Due to renovations some offices have moved, please check the City Hall Move page for more information.
Franchise Fee

Some background about the franchise fee and why refunds are being issued:

What was the Des Moines utility franchise fee?

A 5% fee received by the City of Des Moines, based on your monthly costs for natural gas and electrical service as billed by MidAmerican Energy Company. When it was first adopted by the City in 2004, it was called the “utility franchise tax” on your utility bill.

Why did Des Moines charge a franchise fee?

The franchise fee was a way to distribute the cost of services and reduce municipal reliance upon property taxes as a major revenue source.

  • Some users of city services, such as the federal and state governments, non-profit hospitals, churches and colleges, do not pay property taxes. They do pay the utility franchise fees.
  • Through the franchise fee, the burden of paying for City services is spread among service users helping to keep property tax at a lower rate.
What was the money used for?

Des Moines used the revenue from the franchise fees each year to pay for vital services such as public safety - police, fire protection as well as parks and libraries.  No franchise fee revenue has been left over at the end of each year.

Was there a court case about this?

Yes, Kragnes v. City of Des Moines. The “Legal” section below has more information on this.

Will Des Moines collect a franchise fee?

Yes, as now allowed by state law, Des Moines collects a 5% utility franchise fee to distribute its costs of providing services to everyone who benefits from the services. (Temporarily the fee is 7.5% as authorized by a March 4, 2014 referendum approved by Des Moines voters.)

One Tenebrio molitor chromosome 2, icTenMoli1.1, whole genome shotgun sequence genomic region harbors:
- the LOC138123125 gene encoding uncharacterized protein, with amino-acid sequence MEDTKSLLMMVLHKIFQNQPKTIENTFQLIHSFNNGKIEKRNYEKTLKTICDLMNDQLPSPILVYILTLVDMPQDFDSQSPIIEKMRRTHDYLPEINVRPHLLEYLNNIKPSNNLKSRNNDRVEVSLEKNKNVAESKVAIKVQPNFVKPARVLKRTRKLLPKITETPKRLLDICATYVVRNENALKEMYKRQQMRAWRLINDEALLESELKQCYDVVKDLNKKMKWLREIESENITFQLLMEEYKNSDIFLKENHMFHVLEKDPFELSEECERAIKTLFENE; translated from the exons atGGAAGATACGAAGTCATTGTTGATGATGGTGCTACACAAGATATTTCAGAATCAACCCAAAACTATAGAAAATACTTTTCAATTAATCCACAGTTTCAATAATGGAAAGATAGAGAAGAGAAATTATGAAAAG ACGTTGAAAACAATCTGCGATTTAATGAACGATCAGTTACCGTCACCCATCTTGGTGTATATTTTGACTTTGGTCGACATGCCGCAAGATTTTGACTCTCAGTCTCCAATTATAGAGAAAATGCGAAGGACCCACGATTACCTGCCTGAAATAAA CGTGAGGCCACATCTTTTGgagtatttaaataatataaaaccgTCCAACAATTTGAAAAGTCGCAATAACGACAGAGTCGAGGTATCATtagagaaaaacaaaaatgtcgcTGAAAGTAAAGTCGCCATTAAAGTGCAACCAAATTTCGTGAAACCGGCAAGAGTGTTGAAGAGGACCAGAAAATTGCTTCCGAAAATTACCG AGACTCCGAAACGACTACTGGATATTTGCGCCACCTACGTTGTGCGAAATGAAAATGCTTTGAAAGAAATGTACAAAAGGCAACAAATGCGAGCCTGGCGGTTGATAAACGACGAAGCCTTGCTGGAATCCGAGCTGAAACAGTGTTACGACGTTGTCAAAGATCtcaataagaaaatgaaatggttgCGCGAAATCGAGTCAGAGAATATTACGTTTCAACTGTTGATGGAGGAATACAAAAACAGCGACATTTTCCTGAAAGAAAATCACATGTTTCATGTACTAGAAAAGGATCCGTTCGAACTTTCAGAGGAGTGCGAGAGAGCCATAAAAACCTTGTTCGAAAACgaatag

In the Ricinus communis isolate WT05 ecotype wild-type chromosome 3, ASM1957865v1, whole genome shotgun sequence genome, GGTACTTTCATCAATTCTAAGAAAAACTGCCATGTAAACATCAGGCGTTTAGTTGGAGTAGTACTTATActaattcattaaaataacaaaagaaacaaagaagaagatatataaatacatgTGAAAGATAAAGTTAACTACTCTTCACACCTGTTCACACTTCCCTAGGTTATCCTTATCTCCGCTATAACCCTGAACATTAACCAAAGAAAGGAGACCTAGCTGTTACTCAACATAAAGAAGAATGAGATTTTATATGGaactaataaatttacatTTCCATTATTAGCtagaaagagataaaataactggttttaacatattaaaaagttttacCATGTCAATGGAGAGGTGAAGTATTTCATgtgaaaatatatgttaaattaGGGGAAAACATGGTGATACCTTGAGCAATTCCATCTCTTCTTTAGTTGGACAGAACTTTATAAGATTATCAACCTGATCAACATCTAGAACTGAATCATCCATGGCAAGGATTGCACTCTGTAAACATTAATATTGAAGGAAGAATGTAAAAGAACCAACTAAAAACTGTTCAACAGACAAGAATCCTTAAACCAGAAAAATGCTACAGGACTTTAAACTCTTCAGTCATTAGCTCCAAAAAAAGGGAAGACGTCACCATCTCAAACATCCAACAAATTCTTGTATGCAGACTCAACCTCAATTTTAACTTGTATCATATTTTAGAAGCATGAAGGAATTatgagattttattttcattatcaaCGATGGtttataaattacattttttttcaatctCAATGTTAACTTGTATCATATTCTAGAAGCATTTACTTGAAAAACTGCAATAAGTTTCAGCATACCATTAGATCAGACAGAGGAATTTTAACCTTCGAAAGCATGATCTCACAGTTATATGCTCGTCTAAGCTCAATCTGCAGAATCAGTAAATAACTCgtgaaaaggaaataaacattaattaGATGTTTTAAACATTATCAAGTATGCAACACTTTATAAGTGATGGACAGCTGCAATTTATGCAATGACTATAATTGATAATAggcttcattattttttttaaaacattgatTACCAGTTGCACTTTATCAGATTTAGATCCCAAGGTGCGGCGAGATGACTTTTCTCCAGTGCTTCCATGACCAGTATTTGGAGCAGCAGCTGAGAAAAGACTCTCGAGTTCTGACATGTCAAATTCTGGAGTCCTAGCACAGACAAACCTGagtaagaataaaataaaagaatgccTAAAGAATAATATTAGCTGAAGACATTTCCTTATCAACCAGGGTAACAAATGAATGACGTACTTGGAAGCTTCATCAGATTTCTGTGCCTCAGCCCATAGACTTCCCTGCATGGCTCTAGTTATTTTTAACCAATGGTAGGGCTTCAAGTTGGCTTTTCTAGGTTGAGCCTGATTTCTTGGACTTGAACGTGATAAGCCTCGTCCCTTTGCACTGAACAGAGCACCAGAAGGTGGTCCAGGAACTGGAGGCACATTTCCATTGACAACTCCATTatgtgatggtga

Do other cities have franchise fees?

Almost 75% of Iowa cities collect a franchise fee.


What was the court case (Kragnes v. City of Des Moines) that caused the refunds?

A Des Moines resident, Lisa Kragnes, sued the City of Des Moines, saying the franchise fee was illegal. This case then became a class action suit on behalf of all people who were paying the fee. The courts ruled a portion of the utility fee received by Des Moines between September 2004 and May 2009 had to be returned to those who paid the fee because the City’s costs of regulating the gas and electrical utilities was less than the amount collected. This refund is in accordance with the court’s ruling. State law now allows the city to collect the fees without regard to cost of regulation.


How much was the court judgment?

About $39.9 million. The following payments, totaling about $8.2 million, will be made from this judgment award:

  • Payment for the attorneys representing Kragnes was $7 million
  • Award to Kragnes as class action representative was $ 7,500
  • Expenses incurred by class action attorneys was $517,444
  • Rust, Inc. administrative costs for refunds was *$650,000
  • Amount remaining for refunds is *$31.7 million

    * Estimated
Does Des Moines have that money?

No, the City did not have $40 million cash available to pay the judgment. The City has borrowed the funds and must pay back the loan also known as bonds.  The proceeds from this loan have already been paid to the third-party administrator to be distributed to members of the class.  The City must now make payments on the loan.    

 How is the City going to repay these bonds that are necessary to pay for the refunds?

Repayment of the bonds will be handled by a temporary increase in the franchise fee.

  • On March 4, 2014 Des Moines voters approved a referendum to raise the franchise fee by an additional 2.5% bringing the current fee to 7.5% for about a 7 year period.
  • State law allows the 2.5% increase to be in place for no more than 7 years and the revenues can only be used to pay for the franchise fee refund.